Life Extension Update
Drug/tea combo reduces prostate cancer growth
The March 1, 2007 issue of the journal Clinical Cancer Research published a report by researchers from the University of Wisconsin-Madison which revealed that a low dose of the COX-2 inhibitor celecoxib combined with the green tea polyphenol epigallocatechin-3-gallate (EGCG) could retard the growth of prostate cancer. Earlier research has found an association between COX-2 and several types of cancer, including prostate cancer; however, high doses of COX-2 inhibitors can have unwanted effects.
University of Wisconsin professor of dermatology Hasan Mukhtar PhD and colleagues studied the effect of EGCG and NS-398, a COX-2 inhibitor similar to celecoxib, on three cultured human prostate cancer cell lines. They found that while each compound reduced cancer cell growth and limited cancer-promoting proteins, adding the compounds together increased cell growth suppression by 15 to 28 percent. The team then gave celecoxib and an oral suspension of green tea polyphenols to mice that had been implanted with human prostate cancer cells. Green tea reduced average tumor volume from 1,300 to 835 cubic millimeters, and celecoxiib reduced it to 650 cubic millimeters. When both compounds were given to the mice, tumor volume was even further reduced to 350 cubic millimeters. This group also experienced a greater reduction in the cancer marker prostate specific antigen (PSA) than animals given either compound alone.
“Celecoxib and green tea have a synergistic effect -- each triggering cellular pathways that, combined, are more powerful than either agent alone,” Dr Mukhtar stated. “Our studies showed that the additive effect of green tea enables us to utilize the cancer-fighting abilities of COX-2 inhibitors, but at lower, safer doses. Prostate cancer typically arises from more than one defect in the cellular mechanics, which means that a single therapeutic might not work fighting a particular cancer long-term. If tests in human trials replicate these results, we could see a powerful combined therapy that is both simple to administer and relatively cost effective.”
“We hope that a clinical trial could lead to a preventative treatment as simple as tea time.”
Eicosanoids are hormones that are made within the cell membrane of each and every cell--all 60 trillion cells in the human body. Eicosanoids are 20-carbon structures. Eicosanoids have autocrine, paracrine, and endocrine effects. That is, they affect the very cell that produces the eicosanoid (autocrine effect), as well as nearby cells (paracrine effect) and distant cells (endocrine effect). As with every aspect of biology, balance is a critical issue relating to good health as well as the development and progression of various diseases. Likewise, eicosanoid balance plays a central role that puts this desired biological endpoint at the hub of the integrative medicine wheel.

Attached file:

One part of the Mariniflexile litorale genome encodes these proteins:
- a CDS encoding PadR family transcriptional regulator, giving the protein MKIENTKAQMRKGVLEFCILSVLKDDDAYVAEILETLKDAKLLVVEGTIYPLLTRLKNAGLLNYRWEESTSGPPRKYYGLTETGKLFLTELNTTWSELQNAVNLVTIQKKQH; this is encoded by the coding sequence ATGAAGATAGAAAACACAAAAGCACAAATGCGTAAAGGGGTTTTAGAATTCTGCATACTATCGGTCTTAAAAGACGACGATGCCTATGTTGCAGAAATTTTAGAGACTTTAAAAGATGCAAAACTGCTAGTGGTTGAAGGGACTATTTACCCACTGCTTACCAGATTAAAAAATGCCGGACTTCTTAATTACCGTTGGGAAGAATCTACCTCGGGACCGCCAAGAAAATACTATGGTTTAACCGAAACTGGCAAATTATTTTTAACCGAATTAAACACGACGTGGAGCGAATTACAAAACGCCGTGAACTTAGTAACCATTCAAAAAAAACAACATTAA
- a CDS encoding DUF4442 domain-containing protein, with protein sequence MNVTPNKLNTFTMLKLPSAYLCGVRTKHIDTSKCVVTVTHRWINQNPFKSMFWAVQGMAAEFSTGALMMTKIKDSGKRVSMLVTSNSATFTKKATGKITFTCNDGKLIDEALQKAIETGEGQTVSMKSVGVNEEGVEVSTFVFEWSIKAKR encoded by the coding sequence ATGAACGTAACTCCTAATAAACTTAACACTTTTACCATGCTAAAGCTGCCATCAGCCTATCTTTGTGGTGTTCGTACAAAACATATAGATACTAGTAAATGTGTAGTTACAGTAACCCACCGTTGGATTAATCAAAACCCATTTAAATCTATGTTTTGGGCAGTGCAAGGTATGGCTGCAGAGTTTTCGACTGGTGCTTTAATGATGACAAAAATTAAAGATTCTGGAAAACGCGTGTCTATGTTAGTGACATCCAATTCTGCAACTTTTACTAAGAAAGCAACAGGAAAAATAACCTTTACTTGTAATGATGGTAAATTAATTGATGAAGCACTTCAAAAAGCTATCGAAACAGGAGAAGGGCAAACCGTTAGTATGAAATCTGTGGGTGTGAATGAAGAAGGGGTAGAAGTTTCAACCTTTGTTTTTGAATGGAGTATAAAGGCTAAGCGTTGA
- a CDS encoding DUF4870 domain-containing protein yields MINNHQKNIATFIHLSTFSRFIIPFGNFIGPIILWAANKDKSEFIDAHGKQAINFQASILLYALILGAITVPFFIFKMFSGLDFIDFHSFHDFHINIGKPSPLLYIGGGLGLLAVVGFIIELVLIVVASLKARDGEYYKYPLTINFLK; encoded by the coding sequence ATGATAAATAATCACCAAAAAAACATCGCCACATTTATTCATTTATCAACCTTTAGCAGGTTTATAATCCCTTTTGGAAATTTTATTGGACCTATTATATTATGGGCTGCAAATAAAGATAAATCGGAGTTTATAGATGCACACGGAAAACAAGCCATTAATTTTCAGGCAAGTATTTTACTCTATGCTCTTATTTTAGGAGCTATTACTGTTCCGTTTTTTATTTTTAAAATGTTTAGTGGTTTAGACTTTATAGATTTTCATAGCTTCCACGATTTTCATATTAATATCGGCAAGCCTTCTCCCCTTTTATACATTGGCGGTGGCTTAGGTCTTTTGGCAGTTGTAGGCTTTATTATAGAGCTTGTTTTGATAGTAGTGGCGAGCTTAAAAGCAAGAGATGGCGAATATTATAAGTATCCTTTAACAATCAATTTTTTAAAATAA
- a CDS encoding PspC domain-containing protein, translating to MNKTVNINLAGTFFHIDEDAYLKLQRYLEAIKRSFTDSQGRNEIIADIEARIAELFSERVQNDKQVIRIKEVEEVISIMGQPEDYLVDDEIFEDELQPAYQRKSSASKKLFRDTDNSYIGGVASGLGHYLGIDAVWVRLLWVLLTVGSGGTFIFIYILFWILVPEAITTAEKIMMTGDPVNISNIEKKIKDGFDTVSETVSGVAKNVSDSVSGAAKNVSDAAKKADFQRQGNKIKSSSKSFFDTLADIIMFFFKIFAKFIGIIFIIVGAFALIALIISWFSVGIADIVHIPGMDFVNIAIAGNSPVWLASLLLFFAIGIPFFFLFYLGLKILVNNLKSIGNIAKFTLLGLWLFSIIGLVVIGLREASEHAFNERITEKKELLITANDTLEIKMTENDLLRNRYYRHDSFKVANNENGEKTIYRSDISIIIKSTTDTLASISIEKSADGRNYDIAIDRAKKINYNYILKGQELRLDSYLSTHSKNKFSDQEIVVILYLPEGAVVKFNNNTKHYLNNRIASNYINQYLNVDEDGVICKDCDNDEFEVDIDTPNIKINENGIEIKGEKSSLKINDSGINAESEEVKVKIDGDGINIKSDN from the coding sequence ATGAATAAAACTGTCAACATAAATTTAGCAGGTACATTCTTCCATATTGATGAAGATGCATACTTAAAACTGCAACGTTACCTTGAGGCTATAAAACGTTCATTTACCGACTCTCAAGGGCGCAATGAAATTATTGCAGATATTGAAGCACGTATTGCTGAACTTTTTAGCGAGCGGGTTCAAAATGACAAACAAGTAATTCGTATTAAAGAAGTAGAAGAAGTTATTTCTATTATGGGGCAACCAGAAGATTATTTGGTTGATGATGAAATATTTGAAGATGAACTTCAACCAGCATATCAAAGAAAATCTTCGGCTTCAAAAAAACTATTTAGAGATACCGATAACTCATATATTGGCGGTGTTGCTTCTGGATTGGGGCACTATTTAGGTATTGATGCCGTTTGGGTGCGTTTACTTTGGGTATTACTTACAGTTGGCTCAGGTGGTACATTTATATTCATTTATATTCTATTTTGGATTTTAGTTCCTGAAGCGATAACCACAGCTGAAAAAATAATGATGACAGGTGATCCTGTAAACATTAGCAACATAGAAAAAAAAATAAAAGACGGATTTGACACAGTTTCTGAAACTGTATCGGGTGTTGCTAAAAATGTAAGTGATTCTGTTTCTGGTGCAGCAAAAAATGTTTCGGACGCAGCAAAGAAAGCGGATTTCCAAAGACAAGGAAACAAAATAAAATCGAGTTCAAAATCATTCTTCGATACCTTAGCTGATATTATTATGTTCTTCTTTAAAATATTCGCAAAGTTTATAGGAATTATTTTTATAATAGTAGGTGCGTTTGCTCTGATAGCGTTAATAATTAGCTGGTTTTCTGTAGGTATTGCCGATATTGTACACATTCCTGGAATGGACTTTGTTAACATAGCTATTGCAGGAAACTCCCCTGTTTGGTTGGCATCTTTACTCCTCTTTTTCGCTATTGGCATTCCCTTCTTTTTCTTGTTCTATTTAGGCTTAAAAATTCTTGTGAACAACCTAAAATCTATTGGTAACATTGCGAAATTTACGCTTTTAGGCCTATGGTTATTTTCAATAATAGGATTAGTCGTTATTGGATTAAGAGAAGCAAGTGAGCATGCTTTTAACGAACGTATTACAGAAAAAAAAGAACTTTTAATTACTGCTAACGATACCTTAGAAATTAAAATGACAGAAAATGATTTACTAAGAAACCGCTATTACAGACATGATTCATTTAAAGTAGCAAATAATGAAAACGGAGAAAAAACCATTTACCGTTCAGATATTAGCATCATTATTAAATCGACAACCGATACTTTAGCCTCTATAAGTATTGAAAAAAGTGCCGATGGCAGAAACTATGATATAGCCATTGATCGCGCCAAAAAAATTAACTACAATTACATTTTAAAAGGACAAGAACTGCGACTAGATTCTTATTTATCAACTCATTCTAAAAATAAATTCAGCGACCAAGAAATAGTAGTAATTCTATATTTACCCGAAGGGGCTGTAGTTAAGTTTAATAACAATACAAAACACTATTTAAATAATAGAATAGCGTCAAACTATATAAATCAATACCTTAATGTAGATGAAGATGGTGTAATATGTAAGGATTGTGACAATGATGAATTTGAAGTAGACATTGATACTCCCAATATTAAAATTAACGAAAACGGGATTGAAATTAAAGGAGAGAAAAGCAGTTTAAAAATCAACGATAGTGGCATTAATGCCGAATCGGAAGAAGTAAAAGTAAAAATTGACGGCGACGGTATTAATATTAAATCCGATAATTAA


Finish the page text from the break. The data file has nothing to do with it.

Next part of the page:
Eicosanoid synthesis involves the release of arachidonic acid (AA) from cell membrane phospholipids by an enzyme called phospholipase A2 (PLA2). Arachidonic acid then undergoes metabolism by cyclooxygenases (COXs) and lipoxygenases (LOXs). Arachidonic acid is an omega-6 fatty acid that is known to generate free radicals and is considered an unfavorable eicosanoid. Specific metabolites of AA, for example, PGE2 and 5-HETE, are created through the actions of the enzymes COX-2, 5-LOX, 12-LOX, and 15-LOX. These metabolites are examples of bad eicosanoids and have been implicated in prostate cancer (PC) growth and metastasis. In a study of human PC in which 5-LOX and its metabolite 5-HETE were evaluated in both malignant and benign prostate tissue within the same patient, both 5-LOX and 5-HETE were significantly over-expressed in the PC tissue. In other words, specific eicosanoids are modulators of tumor cell interactions with certain host components within the context of cancer growth, invasion, and spread.
Laboratory studies have shown a significant reduction in cancer cell invasiveness by inhibitors of PLA2, as well as by general COX inhibitors such as ibuprofen (Motrin) and also by specific COX-2 inhibitors. In this particular study, the mechanism of action was related to a reduction in angiogenesis factors called matrix metalloproteinases (MMPs). Other studies have shown a significant role for COX-2 inhibition in PC with demonstration of reduction in microvessel density of the tumor related to a decrease in VEGF, a potent angiogenesis factor. Apparently, within the center of PC tumors a state of lower oxygen tension exists (hypoxic center) which stimulates VEGF. COX-2 inhibition seems to be able to prevent this hypoxia-induced up-regulation of VEGF and angiogenesis. An ibuprofen derivative called Flurbiprofen® inhibited PGE2 and reduced PC cell growth by inhibiting up-regulation of COX-2.
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